Online shopping has revolutionized retail, mostly for the better, but some purchases require more care and attention than others. Make sure you do your due diligence when shopping online before you run into a scam or scam.
Due care is required
To be clear: we’re not saying you should never buy none of these items online, only that there is an increased level of risk involved in making some of these purchases. Many of these risks can be mitigated with care and attention, or simply refrain from buying and spend your money elsewhere.
The most important thing to remember when buying anything online is that if it looks too good to be true, it probably is.
Supplements and medications
The supplement industry is largely unregulated. Supplements include vitamins and minerals, but also slimming products, products designed to increase energy levels or pills and powders that promise to improve sexual performance. Due to legislation passed in 1994, the Food and Drug Administration was unable to adequately regulate the industry due to a lack of testing requirements.
This means that products may not be tested before being marketed, and manufacturers of these products may make claims that have not necessarily been proven in a clinical setting. The story is similar overseas, plus the nature of online shopping allows products to be imported from overseas, often with little oversight from the authorities.
Some supplements may be worse than others, even if you trust the source. Tests conducted by ConsumerLab found problems with three of four spirulina supplements, with one sample being contaminated with lead. There are many other reports of heavy metals, salmonella and toxic molds in dietary supplements. The answer seems to be to make sure your supplement brand is independently verified by reputable labs.
When it comes to medicines, online pharmacies exist and provide valuable services in the post-pandemic world, but you should only use those you trust. Do not buy from unknown websites or from foreign websites that you have seen in online advertisements.
Many sellers are motivated by hype, as seen with reports of fake Ivermectin being sold online. (Of course, Ivermectin is a drug that authorities have repeatedly warned against using to treat COVID-19, even if you’re buying the real deal.) Hype fuels demand, and demand fuels profit. Always consult a doctor before purchasing medication from any source.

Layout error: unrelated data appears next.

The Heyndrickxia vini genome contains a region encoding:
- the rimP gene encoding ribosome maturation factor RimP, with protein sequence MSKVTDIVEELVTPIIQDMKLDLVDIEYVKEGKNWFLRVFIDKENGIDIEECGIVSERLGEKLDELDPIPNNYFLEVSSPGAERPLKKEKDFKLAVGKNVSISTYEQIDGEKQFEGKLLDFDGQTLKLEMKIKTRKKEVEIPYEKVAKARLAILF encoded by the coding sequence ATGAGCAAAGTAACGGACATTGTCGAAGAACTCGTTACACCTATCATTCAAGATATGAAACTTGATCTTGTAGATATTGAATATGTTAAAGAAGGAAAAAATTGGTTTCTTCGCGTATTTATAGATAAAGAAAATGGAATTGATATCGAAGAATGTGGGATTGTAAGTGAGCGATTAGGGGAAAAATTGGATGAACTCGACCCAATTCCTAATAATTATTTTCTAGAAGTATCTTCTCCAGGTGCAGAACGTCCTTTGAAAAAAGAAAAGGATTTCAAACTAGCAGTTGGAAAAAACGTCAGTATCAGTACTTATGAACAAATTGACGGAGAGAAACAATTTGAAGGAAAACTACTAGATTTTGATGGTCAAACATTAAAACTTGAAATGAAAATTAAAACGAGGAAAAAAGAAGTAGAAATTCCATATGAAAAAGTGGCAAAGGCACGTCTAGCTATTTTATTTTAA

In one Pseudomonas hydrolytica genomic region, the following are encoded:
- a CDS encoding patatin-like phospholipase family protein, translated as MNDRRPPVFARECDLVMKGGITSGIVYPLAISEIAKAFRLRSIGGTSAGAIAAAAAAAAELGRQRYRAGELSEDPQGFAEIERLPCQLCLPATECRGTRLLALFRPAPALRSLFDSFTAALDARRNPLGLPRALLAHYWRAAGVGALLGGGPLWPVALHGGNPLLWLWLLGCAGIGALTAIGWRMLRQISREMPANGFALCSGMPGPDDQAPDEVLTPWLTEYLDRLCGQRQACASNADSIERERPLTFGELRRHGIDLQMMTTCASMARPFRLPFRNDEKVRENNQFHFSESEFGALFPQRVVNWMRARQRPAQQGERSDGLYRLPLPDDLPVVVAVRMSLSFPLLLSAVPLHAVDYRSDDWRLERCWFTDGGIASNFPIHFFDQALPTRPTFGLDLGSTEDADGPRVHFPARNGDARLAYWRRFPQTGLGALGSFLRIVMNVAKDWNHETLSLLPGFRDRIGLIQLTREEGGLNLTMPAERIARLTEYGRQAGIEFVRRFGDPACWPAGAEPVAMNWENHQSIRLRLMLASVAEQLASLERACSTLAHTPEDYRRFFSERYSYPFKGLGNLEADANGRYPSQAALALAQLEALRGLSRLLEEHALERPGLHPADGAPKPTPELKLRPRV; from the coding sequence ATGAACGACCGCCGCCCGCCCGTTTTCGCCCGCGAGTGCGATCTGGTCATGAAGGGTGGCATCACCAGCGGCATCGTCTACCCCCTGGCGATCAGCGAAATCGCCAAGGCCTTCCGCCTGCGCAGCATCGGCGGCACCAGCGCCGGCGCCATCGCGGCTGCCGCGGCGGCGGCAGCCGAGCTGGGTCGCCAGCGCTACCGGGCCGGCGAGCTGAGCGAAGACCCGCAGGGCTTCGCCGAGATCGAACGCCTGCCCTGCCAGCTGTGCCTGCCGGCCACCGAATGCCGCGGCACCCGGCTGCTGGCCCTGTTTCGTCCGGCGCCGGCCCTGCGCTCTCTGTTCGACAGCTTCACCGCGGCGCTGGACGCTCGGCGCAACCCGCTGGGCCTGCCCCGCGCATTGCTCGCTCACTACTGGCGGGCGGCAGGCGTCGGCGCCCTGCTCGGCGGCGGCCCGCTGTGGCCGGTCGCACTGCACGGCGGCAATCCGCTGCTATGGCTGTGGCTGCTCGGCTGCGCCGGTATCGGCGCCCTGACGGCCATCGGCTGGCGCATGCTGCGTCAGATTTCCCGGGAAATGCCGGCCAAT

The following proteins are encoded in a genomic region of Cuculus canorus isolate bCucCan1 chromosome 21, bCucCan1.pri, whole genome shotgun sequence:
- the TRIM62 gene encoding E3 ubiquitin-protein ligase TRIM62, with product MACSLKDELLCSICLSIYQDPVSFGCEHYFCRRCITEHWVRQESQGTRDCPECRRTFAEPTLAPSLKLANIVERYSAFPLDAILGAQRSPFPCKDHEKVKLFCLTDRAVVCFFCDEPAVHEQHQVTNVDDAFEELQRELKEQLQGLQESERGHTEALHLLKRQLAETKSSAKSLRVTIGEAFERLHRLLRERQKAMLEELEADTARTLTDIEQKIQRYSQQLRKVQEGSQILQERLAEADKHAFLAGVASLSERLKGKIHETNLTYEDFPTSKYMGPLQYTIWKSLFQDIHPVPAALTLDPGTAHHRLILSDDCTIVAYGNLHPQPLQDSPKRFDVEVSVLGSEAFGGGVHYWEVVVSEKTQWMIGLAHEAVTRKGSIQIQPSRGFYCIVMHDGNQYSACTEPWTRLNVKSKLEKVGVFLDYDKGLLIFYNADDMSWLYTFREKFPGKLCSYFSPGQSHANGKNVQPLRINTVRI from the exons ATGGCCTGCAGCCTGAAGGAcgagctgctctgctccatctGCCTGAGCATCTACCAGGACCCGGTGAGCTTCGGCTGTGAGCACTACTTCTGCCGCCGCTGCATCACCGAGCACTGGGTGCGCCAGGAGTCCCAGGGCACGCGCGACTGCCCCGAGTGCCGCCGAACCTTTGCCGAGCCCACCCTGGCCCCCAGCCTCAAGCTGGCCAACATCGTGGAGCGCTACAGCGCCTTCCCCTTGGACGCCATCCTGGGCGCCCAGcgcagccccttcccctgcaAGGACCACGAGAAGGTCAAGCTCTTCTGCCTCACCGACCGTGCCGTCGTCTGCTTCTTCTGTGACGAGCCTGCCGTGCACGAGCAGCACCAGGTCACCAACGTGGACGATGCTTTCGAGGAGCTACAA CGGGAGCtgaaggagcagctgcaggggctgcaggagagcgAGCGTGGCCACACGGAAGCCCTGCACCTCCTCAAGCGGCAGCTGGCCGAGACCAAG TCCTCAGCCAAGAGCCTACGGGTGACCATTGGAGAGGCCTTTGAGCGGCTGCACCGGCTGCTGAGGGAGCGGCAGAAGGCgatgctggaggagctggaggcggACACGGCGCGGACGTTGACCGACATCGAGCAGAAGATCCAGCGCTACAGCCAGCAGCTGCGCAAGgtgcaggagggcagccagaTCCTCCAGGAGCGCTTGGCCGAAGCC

Used goods on classifieds pages
Facebook Marketplace is an online advertising service designed to buy goods on the spot, ideally face-to-face. you be able to arrange with the seller to buy something online and have it shipped to you, but you won’t have any protection. It’s the real equivalent of sending bills by post.
This is why auction sites like eBay exist. With eBay, you are entitled to buyer protection (while the seller gets seller protection, provided all requirements are met). Don’t use Facebook Marketplace to buy items from sellers you won’t meet in person. Use websites like eBay or Etsy instead, or set up your own online store with a service like Shopify.
Countless Facebook Marketplace scams depend on never meeting buyers face-to-face, so if you must use the platform, you should insist on a physical meeting.
Very cheap electronics
Counterfeit electronics can be found on even the biggest and most reputable online shopping platforms, including giants like Amazon. Common fakes include fake memory cards that don’t work as well as the real thing, dodgy USB drives and other poorly built computer peripherals, and too-good deals on headphones and earplugs.
Buy from official sources if you are concerned about counterfeit goods. On Amazon, you can see where the item ships from on the item page. If nothing is listed, it means the item came directly from Amazon’s warehouse and is likely genuine. If you spot something significantly cheaper than similar items, you should be immediately suspicious. At best, the seller does dropshipping. At worst, they’re selling things that aren’t even worth the massively discounted price they’re asking.
Reading reviews doesn’t necessarily help, as scammers know how to use fake reviews to boost their ratings. Before you know it, the item has been removed and the cheaters have moved on to the next grift. In the meantime, you’ll be left with sub-par goods that you won’t get an official warranty on.
We’ve been caught like this before with Sennheiser headphones. When we returned the item to Sennheiser to claim the warranty, we were told that the item was fake and that we had been scammed. All Sennheiser offered was to throw the item away. Lesson learned.
Cheap digital codes for games or gift cards to stores should immediately ring an alarm bell. We’re not talking about a small 10% discount where a $50 gift card only costs you around $45, but a significant price reduction of 20% or more. These codes are often purchased using stolen credit cards because the codes are easy to obtain, are delivered instantly, and can be easily sold.
Purchasing codes that have been purchased this way could compromise your account depending on the vendor’s policies. For example, Microsoft may consider purchasing a discounted gift card to be marketplace theft, which could get your Xbox account banned.
The problem with using stolen credit cards to buy wholesale game codes is well documented. Ultimately, the issuer or developer is the one who loses when the stolen card is flagged and refunded. Indie developer TinyBuild claims to have lost $450,000 to G2A scammers.